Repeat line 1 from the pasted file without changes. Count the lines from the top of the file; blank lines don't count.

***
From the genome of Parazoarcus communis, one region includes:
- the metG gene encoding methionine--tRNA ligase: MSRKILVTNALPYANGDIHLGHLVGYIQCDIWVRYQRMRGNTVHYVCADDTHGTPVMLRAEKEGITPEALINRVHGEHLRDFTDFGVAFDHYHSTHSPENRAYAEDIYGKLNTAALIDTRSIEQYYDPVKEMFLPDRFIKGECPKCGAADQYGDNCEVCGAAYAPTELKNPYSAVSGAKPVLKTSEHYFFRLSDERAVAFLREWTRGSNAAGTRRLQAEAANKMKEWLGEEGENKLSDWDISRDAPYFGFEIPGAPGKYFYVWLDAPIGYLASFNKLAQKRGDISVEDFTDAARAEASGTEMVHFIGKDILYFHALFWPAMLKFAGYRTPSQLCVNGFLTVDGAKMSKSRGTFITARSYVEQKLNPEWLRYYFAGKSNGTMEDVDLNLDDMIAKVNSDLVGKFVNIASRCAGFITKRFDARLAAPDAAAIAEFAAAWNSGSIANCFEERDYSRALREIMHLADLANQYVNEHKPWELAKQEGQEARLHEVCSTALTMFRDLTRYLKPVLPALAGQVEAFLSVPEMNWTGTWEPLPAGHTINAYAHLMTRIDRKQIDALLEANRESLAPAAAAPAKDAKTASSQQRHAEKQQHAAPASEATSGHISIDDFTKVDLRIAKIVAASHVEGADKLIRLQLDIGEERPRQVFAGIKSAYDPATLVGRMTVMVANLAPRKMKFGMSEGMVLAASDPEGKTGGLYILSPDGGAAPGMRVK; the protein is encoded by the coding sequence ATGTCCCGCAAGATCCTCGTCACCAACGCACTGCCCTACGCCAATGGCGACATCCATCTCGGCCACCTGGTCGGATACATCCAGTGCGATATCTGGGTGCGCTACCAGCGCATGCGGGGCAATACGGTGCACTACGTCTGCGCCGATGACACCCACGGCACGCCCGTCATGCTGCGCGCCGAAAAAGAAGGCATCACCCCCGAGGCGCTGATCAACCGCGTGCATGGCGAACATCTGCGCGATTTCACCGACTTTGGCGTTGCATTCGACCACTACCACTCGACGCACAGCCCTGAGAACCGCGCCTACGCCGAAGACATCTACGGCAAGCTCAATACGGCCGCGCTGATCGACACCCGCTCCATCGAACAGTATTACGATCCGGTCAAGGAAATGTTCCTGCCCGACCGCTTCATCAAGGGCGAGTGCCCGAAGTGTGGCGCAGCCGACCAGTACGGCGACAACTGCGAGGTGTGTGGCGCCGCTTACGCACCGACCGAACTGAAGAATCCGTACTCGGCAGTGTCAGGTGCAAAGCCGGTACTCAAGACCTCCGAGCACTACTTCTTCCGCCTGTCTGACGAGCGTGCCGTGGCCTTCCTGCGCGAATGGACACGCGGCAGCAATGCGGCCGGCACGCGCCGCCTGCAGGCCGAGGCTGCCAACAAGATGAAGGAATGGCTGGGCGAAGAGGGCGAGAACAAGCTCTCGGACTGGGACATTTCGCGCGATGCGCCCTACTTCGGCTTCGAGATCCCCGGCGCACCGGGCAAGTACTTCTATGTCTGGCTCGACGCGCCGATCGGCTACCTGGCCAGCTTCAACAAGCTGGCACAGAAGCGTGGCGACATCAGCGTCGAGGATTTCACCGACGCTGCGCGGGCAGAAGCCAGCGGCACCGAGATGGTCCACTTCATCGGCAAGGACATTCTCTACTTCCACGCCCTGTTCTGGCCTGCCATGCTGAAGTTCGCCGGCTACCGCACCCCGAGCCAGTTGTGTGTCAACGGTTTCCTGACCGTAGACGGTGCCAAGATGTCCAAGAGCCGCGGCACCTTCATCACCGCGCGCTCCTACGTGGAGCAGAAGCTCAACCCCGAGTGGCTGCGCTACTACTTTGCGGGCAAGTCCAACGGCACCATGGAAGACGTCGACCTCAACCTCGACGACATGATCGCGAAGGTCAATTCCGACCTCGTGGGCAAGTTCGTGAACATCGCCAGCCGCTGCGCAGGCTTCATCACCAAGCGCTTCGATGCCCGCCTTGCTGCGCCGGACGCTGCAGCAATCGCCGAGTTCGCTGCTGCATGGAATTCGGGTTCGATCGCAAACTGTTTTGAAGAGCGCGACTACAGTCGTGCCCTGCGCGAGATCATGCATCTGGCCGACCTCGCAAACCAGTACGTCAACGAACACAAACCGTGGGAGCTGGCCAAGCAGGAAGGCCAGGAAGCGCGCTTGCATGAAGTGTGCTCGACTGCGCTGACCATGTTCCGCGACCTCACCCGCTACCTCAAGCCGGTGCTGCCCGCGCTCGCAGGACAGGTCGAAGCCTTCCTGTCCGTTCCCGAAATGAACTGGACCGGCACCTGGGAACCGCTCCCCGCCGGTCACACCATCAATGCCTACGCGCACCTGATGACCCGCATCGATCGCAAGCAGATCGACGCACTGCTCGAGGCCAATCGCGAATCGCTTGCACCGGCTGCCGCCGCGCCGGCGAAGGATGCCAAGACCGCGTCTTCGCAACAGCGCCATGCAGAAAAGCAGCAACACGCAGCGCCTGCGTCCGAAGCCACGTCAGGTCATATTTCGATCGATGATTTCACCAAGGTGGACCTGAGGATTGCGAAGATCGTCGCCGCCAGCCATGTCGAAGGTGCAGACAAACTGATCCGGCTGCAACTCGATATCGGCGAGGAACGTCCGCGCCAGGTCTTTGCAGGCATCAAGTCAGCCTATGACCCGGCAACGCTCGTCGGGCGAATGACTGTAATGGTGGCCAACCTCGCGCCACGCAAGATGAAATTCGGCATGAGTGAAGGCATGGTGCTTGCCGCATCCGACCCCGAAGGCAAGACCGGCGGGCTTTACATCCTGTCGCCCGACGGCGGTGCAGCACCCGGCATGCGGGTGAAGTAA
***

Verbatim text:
From the genome of Parazoarcus communis, one region includes: